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I would like to know if there is any difference between the binding energy of a nucleus and the binding energy of an atom and what exactly do we mean when we say Binding energy per nucleon..

Edit to the Comment below: So I am currently studying a course in Nuclear physics and the concept of Binding energy comes up when we are discussing ways of calculating the charge and matter distribution inside the nucleus. So, we use scattering experiments to work out the distribution of protons and neutrons inside the nucleus and based on that we defined the binding energy of an atom to be the mass deficit multiplied by $c^2$. But then later on when we were deriving the semi empirical mass formula we suddenly started called $M(Z,A)$ as the binding energy of the nucleus which is why I was wondering what the difference was. And with regards to the binding energy per nucleon, I wanted to know whether the binding energy per nucleon is the same as binding energy of the nucleus or not

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    $\begingroup$ Can you edit your question to give us some idea of what research you have already done, so we know where to start from. For example have you done the obvious Google search. Many of the hits there look relevant. Note that we expect some prior research to have been done before you post a question here. $\endgroup$ – John Rennie Apr 15 '15 at 14:23
  • $\begingroup$ Are you asking if binding energy includes ionisatio energy of the electro one must to add to the atom? $\endgroup$ – arivero Sep 28 '15 at 15:43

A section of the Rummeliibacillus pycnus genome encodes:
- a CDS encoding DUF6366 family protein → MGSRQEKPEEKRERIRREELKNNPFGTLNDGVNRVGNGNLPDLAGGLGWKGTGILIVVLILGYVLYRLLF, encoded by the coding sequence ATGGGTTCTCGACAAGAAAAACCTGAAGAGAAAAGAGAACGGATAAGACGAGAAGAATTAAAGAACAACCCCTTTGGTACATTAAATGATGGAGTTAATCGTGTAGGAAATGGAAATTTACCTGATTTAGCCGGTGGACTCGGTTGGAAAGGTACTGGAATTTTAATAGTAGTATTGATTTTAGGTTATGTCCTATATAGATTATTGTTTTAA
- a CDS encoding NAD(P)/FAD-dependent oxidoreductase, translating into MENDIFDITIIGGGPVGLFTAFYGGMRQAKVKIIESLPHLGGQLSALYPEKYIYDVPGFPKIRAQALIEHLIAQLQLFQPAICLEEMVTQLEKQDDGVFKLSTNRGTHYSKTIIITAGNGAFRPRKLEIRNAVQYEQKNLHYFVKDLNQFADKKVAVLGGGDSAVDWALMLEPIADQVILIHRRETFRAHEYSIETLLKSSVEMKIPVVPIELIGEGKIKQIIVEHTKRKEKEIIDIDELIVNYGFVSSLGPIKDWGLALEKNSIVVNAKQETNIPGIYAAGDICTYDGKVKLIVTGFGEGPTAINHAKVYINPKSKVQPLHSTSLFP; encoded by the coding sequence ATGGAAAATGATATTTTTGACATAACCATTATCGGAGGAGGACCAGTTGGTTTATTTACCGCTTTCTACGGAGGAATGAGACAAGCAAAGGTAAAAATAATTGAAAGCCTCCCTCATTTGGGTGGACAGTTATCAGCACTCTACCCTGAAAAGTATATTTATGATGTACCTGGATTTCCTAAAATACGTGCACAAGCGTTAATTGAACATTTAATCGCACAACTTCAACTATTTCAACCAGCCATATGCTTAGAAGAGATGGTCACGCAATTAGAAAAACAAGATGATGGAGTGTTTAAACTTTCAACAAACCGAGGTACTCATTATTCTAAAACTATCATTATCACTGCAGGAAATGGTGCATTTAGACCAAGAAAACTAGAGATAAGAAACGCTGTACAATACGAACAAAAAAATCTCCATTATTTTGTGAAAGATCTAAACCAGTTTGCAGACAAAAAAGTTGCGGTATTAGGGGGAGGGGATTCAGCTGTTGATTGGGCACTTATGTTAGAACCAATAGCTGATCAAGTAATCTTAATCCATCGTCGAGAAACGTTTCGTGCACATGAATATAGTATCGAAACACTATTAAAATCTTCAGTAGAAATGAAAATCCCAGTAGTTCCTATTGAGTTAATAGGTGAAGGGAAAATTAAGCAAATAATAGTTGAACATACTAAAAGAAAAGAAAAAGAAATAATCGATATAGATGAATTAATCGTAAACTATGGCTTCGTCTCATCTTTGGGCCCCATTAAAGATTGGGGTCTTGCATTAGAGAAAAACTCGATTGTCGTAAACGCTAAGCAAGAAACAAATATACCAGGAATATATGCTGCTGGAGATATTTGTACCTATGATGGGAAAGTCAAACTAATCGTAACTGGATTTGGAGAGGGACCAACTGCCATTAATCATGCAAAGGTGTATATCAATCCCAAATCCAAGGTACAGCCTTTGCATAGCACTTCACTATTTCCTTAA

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Yes. Usually 'binding energy' is only used for nuclei, but in the context of atoms it would be intended as the (first) ionisation energy - i.e. the energy required to strip the outermost electron, making it an ion. When dealing with the Hydrogen atom, for example, its mass ($m_H$) is given by $m_{nucleus} + m_{electron} - \frac{E}{c^2}$ where $E$ is the energy you get from solving the Schrödinger equation. You can see that $E$ can be thought as the binding energy between the nucleus and the electron, in analogy with the semi-empirical mass formula for nuclei.

The binding energy per nucleon is the binding energy of the nucleus divided by the number of nucleons. This tells you approximately how much each nucleon is contributing to the stability of the whole nucleus. If you were to remove one, you know how much less stable the nucleus would be. Once you remove one, the BEpN would actually change, but you can still approximate it by the previous value.

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The binding energy of the nucleus is an energy (or equivalent mass via $c^2$) which in some sense accounts for the "extra" (or lacking) energy which is not accounted for by the mass of its constituent particles. The binding energy per nucleon is exactly what it says, the binding energy divided by the number of nucleons (a nucleon is a proton or a neutron).

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binding energy per nucleon means the nuclear energy between nucleons to attract each other.whereas binding energy of atoms is the bond energy of atoms to react with others.

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  • $\begingroup$ This seems like a woefully incomplete answer. $\endgroup$ – Brandon Enright Apr 15 '15 at 19:16

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